Chicago was victim No. 16. Then came Cleveland. Larry went for a nice 25-12-8 submission as the Celtics cruised, 136-115. Now the Celtics had tied the record of the 1959-60 club. Detroit, a 33-36 team was all that stood between the Celtics and a new franchise record.

Final score: Boston 125, Detroit 104. Eighteen straight. A new Boston Celtics record. "I'm proud of them," Fitch declared.

On Sunday, March 28, the 76ers came to town. They were ready. They dominated from start to finish, smashing the Celtics, 116-98, in their own building. "The ball game belonged to Philadelphia," said a gracious Fitch. "And we have not accomplished what we've accomplished by making excuses."

The streak was gone, but Bird was still coming off the bench. Fitch maintained that rotation for six more games, five of them Celtics' victories. Explaining that Larry needed the minutes in order to get ready for the playoffs, Fitch decided to put Bird back in the starting lineup against Chicago with four games to go in the regular season.

The Celtiics lost, 120-115. Whaddya gonna do?

POST-SCRIPT: The Celtics finished as the No. 1 seed in the East with a 63-19 record. They beat the Washington Bullets in what may have been the best forgotten five-game series in NBA history (including an overtime and fifth-game double-overtime battle) before bowing to the 76ers in seven games (this after, for the second year in a row, falling down 3-1 before winning Games 5 and 6). Unlike the year before, however, they lost Game 7 at home to the inspired 76ers.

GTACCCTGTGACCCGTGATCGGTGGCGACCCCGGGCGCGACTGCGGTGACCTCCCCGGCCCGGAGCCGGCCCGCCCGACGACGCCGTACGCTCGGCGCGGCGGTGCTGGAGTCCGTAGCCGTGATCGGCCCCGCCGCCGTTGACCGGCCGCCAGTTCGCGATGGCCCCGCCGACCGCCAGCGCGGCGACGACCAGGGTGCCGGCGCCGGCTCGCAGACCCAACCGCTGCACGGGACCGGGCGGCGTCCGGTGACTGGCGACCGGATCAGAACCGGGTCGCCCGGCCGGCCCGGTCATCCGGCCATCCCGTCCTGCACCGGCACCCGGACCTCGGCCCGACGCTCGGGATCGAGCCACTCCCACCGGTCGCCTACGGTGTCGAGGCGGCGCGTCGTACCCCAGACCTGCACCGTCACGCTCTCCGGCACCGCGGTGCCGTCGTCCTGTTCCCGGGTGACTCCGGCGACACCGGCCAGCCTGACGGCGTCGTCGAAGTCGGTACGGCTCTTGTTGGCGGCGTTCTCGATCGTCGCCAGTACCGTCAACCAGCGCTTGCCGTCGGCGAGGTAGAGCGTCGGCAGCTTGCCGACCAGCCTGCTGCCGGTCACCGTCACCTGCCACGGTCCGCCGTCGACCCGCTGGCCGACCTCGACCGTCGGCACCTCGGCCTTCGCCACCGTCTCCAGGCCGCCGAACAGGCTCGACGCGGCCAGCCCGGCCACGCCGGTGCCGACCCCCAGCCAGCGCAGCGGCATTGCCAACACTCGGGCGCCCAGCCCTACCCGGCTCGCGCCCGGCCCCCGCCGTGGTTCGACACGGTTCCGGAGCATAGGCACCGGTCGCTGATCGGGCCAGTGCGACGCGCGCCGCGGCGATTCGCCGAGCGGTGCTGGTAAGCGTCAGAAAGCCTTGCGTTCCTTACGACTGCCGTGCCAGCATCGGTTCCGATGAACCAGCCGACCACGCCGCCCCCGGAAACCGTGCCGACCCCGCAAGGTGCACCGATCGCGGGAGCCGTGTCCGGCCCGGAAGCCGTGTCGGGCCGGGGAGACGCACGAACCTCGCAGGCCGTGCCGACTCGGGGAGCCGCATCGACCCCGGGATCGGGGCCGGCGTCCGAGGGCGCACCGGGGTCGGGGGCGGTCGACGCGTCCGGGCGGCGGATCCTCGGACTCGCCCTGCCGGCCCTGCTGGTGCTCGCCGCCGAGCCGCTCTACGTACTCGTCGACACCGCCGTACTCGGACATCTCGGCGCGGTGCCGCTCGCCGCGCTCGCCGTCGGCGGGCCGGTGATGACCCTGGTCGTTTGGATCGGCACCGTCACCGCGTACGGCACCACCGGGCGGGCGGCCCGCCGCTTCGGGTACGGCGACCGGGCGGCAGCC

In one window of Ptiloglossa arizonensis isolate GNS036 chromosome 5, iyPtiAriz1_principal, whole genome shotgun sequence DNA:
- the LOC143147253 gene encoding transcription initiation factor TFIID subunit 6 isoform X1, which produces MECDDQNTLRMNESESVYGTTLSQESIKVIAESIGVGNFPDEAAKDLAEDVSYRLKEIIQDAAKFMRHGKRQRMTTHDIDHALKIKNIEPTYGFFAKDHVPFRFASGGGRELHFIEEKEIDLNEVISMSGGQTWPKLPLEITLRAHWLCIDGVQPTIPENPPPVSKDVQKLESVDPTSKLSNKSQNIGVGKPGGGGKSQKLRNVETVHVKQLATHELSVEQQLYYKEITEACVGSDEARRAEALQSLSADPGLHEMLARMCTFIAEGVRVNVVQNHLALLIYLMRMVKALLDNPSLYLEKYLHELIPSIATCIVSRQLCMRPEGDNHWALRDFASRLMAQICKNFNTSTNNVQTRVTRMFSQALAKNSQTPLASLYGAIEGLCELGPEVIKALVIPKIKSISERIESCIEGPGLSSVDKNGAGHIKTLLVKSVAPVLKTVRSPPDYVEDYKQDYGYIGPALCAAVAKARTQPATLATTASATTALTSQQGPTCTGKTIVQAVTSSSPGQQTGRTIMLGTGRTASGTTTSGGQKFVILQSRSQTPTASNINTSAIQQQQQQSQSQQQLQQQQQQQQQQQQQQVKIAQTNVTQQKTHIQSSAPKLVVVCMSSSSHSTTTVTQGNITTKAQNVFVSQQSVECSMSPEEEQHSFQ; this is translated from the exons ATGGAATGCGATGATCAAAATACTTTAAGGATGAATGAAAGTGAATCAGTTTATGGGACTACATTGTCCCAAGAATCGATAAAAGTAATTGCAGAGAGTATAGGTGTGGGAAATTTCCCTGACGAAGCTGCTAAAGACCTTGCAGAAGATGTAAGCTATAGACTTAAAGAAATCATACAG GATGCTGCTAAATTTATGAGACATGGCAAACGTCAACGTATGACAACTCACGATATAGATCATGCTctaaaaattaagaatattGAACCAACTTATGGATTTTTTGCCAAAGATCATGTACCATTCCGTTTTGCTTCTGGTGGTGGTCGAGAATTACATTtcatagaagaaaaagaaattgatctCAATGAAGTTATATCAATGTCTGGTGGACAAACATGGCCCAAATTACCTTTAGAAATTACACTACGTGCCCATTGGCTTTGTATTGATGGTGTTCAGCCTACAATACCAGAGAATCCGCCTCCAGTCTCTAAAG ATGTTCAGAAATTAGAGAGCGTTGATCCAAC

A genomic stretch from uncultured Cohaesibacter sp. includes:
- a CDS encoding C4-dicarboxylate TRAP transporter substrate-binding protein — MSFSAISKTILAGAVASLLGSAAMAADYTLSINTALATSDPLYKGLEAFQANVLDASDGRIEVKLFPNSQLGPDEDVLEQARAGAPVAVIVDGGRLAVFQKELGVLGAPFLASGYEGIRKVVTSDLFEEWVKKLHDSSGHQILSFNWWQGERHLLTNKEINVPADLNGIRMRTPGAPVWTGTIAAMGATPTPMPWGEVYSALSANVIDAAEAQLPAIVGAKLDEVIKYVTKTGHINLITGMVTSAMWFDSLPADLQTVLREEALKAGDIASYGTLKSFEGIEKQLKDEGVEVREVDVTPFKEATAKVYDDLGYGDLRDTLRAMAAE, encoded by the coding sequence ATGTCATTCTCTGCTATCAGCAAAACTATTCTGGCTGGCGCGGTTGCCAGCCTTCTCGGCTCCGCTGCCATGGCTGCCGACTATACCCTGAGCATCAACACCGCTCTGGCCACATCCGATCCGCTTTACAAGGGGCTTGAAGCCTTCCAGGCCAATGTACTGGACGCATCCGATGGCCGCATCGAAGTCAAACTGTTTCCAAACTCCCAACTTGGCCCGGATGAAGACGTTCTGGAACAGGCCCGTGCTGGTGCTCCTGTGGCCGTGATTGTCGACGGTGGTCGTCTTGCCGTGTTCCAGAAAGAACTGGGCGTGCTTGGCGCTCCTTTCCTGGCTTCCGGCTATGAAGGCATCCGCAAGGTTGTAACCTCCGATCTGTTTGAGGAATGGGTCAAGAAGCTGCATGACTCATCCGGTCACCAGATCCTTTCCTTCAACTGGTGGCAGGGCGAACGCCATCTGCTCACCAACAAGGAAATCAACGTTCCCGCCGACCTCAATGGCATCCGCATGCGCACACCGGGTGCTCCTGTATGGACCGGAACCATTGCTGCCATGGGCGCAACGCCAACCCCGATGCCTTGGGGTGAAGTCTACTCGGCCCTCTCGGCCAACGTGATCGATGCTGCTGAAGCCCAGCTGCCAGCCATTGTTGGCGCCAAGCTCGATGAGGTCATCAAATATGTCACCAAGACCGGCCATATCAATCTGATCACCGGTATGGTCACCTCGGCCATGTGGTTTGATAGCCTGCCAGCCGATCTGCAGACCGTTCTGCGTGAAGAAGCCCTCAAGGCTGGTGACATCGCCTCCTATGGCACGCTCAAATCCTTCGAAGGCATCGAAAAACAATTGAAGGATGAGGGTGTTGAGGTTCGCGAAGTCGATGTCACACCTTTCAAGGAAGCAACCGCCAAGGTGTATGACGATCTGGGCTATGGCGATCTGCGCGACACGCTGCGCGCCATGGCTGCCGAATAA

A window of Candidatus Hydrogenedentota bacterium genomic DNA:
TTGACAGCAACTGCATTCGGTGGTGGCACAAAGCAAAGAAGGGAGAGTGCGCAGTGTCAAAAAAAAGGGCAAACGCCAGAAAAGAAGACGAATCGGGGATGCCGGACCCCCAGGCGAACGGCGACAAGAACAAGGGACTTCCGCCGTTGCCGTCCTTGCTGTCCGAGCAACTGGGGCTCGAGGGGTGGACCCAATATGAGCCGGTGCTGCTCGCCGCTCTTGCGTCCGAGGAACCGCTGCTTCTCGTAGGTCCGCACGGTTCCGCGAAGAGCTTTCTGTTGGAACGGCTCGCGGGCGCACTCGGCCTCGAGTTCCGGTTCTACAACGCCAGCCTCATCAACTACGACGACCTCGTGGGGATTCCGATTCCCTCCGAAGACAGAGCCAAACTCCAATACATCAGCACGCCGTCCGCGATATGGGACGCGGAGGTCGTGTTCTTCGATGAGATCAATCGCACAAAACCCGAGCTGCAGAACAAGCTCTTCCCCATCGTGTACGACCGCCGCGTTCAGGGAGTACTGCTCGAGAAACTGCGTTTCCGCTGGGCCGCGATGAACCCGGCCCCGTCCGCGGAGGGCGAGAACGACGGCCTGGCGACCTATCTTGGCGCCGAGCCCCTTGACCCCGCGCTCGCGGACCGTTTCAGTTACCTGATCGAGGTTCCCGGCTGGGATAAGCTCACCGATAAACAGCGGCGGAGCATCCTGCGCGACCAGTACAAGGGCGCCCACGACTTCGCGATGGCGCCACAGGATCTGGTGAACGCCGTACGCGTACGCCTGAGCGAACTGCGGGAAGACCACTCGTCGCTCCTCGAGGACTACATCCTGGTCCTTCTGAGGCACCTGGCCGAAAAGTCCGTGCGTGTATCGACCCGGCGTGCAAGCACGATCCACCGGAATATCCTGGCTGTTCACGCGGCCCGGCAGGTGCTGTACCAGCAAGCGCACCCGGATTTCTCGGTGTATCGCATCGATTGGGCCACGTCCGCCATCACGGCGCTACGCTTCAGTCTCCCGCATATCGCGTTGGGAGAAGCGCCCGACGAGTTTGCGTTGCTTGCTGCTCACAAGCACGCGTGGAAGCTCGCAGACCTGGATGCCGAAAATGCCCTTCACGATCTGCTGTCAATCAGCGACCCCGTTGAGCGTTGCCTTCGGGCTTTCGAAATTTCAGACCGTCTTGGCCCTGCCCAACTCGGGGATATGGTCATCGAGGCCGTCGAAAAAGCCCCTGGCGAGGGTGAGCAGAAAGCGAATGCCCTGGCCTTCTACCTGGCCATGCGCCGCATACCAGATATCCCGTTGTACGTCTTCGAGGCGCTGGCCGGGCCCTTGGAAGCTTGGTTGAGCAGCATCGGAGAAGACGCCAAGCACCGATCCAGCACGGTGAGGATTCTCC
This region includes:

So what these 2008-09 Celtics are saying is correct. A big regular-season winning streak is fine, but it doesn't guarantee you a ring.

That said, what the Celtics did in 1982 without Larry was sensational, and what Larry did while peering through plastic was phenomenal. But when wasn't Larry Being Larry something memorable?

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About bob ryan's blog Opinions, observations and anecdotes from Boston Globe columnist Bob Ryan.